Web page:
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San Diego takes a big part in National Creek to Bay Cleanup

~ Earth Day’s extended weekend

Volunteers kept reminders such as this around as they worked during the clean- up weekend.

Volunteers kept reminders such as this around as they worked during the clean- up weekend.

Mid-April marked the first of many nationwide community to beach clean­up days hosted by various organiza­tions across the country. San Diego County’s I Love a Clean San Diego sponsors monthly creek to bay clean­ups throughout the area and April 23 just happened to be among one of the largest.

With over 100 locations: from San Ysidro to Oceanside, and Alpine through Ocean Beach, thousands of volunteers joined together to remove trash from our inland tributaries and waterways leading to our coastlines. Among them were over 350 Escondi­do residents helping to clean up local areas that included Elfin Forest, Lake Wohlford, Grape Day Park, Kit Carson

It’s not hard to find litter that needs removing along our beaches.

It’s not hard to find litter that needs removing along our beaches.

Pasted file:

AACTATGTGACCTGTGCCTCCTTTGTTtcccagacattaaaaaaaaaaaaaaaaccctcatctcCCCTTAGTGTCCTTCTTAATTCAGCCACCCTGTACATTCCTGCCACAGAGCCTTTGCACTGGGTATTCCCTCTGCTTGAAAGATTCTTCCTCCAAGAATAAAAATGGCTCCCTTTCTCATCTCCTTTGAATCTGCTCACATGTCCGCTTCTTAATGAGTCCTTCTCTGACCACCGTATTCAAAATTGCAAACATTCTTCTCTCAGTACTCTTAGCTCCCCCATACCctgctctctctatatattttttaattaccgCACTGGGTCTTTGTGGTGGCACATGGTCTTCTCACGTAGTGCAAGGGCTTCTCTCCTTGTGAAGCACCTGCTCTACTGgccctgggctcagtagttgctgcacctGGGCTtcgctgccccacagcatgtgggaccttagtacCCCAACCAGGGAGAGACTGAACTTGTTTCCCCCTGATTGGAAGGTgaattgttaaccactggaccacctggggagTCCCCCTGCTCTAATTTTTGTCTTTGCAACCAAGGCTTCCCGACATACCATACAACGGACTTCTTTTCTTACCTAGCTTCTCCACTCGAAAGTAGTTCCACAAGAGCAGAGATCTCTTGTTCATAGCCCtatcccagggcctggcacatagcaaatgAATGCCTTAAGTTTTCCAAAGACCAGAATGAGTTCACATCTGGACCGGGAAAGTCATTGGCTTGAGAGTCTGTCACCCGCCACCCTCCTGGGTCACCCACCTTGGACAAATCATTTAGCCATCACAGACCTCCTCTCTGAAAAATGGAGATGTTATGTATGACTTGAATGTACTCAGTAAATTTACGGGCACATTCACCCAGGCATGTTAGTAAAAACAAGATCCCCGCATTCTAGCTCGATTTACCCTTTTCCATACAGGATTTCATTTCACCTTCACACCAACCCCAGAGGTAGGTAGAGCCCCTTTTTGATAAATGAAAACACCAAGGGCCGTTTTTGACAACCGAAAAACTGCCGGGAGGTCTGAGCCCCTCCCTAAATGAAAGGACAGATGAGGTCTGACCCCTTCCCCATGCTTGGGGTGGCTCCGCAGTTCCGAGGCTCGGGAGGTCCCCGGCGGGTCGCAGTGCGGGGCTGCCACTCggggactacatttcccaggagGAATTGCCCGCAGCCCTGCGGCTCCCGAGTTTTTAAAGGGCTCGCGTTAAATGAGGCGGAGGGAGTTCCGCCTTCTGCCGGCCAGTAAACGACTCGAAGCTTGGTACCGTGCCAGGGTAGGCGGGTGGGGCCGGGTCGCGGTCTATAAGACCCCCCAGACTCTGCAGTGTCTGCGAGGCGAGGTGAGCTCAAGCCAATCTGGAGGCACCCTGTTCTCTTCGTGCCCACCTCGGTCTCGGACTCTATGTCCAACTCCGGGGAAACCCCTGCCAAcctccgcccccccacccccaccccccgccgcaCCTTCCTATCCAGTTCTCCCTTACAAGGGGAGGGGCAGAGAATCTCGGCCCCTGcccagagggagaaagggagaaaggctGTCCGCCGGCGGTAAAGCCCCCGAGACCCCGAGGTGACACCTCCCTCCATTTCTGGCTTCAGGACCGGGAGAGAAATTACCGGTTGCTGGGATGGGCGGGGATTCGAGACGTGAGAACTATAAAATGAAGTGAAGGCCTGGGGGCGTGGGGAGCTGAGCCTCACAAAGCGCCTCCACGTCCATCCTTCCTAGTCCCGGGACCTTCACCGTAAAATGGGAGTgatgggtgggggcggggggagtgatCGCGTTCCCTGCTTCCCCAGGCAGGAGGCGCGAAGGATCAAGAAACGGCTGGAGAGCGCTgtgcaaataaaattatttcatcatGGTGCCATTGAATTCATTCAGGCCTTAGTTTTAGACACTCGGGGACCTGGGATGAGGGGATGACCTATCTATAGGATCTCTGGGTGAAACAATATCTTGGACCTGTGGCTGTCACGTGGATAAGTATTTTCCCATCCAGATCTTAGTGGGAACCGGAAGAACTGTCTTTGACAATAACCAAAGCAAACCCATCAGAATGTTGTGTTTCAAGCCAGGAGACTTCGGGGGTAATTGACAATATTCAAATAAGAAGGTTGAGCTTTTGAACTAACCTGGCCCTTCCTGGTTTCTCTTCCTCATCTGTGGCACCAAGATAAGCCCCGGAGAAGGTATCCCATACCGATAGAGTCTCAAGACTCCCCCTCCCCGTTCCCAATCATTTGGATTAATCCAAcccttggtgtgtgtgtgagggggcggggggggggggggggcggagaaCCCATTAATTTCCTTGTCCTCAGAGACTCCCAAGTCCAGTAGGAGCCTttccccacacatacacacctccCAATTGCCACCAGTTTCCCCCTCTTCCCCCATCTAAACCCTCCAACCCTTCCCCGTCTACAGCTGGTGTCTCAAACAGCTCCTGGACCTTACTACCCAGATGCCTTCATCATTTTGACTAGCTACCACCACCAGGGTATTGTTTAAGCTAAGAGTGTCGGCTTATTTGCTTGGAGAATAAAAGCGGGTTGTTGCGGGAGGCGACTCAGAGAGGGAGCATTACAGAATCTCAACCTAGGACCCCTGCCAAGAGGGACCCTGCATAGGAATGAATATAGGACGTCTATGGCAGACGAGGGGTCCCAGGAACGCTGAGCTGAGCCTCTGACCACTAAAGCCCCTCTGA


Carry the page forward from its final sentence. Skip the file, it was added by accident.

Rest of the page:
Park, Dixon Lake and more.

Thanks to the Escondido Charitable Foundation, Kit Carson Park and Dix­on Lake are two locations eligible for adoption through the Adopt-a-Canyon program. Thanks to I Love a Clean San Diego and the efforts made by the city of Escondido, people are able to prevent trash from overwhelming our beautiful landscapes and making its way to our oceans and water sources. Tons of trash are removed from our waterways thanks to the efforts hosted by this nonprofit and the many volun­teers that have chosen to help with the cause. For more information and to become involved in Adopt-a-Canyon, visit adoptsd.org.

I Love

Keeping local beaches clean was a major goal of the National Creek to Bay Cleanup

Keeping local beaches clean was a major goal of the National Creek to Bay Cleanup

a Clean San Diego is an or­ganization that has been evolving with the community to create public aware­ness for environmental conservation and preservation since the early 1950s as its originating committee called War Against Litter was first established af­ter the growing population boomed in our region after World War II. Pres­ently, their efforts consist of environ­mental education and implementation. This includes conservation, waste reduction, and pollution prevention through community involvement and enhancement.

Among some of the interesting finds from this years national event led to volunteers discovering a newborn family of kittens. More than 150,000 pounds of trash and pollution were re­moved from the more than 100 sites.


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